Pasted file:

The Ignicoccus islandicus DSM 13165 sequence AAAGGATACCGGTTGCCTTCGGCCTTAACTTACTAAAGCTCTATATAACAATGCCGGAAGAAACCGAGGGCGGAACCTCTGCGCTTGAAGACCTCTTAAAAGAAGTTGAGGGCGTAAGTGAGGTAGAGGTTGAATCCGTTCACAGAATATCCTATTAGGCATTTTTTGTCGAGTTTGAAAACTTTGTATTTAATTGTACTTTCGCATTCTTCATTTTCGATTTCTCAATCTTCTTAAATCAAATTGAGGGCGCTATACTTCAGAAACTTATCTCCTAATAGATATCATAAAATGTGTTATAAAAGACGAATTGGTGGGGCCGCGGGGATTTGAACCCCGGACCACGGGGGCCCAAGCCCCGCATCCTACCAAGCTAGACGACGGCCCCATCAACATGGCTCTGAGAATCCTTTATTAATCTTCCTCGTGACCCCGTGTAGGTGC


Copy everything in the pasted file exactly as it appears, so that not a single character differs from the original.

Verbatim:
The Ignicoccus islandicus DSM 13165 sequence AAAGGATACCGGTTGCCTTCGGCCTTAACTTACTAAAGCTCTATATAACAATGCCGGAAGAAACCGAGGGCGGAACCTCTGCGCTTGAAGACCTCTTAAAAGAAGTTGAGGGCGTAAGTGAGGTAGAGGTTGAATCCGTTCACAGAATATCCTATTAGGCATTTTTTGTCGAGTTTGAAAACTTTGTATTTAATTGTACTTTCGCATTCTTCATTTTCGATTTCTCAATCTTCTTAAATCAAATTGAGGGCGCTATACTTCAGAAACTTATCTCCTAATAGATATCATAAAATGTGTTATAAAAGACGAATTGGTGGGGCCGCGGGGATTTGAACCCCGGACCACGGGGGCCCAAGCCCCGCATCCTACCAAGCTAGACGACGGCCCCATCAACATGGCTCTGAGAATCCTTTATTAATCTTCCTCGTGACCCCGTGTAGGTGC